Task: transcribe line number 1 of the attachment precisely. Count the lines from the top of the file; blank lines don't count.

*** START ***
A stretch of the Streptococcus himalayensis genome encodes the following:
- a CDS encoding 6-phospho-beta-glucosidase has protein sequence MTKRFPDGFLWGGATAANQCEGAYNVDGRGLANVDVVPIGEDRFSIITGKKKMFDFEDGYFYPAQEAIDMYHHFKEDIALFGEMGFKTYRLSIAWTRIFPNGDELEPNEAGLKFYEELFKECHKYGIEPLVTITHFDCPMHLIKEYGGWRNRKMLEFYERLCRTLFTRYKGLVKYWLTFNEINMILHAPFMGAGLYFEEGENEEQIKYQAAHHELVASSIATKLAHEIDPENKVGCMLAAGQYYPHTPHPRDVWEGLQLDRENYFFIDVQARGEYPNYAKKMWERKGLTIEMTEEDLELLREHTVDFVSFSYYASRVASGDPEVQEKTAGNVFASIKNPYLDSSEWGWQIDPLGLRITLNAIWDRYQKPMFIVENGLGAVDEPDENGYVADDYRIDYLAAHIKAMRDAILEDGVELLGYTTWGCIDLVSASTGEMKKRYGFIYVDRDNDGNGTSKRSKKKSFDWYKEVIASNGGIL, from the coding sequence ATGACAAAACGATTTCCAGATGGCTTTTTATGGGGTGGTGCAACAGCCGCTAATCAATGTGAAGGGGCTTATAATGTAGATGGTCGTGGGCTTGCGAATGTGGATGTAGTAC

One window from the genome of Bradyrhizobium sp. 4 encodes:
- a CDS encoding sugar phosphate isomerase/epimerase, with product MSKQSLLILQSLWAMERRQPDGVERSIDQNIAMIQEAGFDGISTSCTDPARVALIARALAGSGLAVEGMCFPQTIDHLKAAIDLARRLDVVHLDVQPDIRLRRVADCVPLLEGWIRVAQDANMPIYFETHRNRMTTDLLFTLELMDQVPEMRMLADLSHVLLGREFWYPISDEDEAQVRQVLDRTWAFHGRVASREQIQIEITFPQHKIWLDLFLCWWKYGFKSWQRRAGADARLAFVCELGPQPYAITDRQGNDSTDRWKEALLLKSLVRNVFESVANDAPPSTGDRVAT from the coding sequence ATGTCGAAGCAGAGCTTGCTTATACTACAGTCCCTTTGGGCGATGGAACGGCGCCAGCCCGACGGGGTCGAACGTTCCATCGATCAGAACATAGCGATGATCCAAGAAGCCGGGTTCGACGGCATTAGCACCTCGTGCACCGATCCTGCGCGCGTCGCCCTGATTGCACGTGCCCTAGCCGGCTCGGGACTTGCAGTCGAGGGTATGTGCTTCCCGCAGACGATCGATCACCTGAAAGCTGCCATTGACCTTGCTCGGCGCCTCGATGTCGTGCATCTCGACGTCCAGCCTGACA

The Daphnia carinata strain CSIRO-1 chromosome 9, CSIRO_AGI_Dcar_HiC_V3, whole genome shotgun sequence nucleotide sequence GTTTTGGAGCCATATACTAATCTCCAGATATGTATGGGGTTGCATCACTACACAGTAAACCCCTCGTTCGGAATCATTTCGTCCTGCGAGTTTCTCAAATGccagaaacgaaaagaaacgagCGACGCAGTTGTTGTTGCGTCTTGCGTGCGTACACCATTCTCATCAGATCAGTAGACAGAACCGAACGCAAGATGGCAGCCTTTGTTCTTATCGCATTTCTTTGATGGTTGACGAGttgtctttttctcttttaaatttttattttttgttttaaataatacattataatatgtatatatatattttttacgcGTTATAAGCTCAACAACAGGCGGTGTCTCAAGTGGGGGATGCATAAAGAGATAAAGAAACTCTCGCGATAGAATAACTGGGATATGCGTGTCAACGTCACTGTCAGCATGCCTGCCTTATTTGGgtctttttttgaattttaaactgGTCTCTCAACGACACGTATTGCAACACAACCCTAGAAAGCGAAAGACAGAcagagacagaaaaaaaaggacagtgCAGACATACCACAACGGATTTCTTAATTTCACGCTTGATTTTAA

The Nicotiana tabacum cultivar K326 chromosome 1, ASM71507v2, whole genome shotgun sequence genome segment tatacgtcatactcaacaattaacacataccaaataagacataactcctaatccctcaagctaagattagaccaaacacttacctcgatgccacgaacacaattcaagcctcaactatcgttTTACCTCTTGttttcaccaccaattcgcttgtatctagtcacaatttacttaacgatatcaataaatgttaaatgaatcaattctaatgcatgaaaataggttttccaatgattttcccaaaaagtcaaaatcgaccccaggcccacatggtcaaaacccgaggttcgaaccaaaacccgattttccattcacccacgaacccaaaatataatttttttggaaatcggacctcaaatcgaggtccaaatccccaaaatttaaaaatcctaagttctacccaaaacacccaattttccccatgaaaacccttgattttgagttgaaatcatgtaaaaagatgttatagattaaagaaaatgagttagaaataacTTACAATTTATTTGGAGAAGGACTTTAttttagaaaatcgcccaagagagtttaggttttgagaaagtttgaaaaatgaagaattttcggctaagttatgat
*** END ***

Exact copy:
A stretch of the Streptococcus himalayensis genome encodes the following: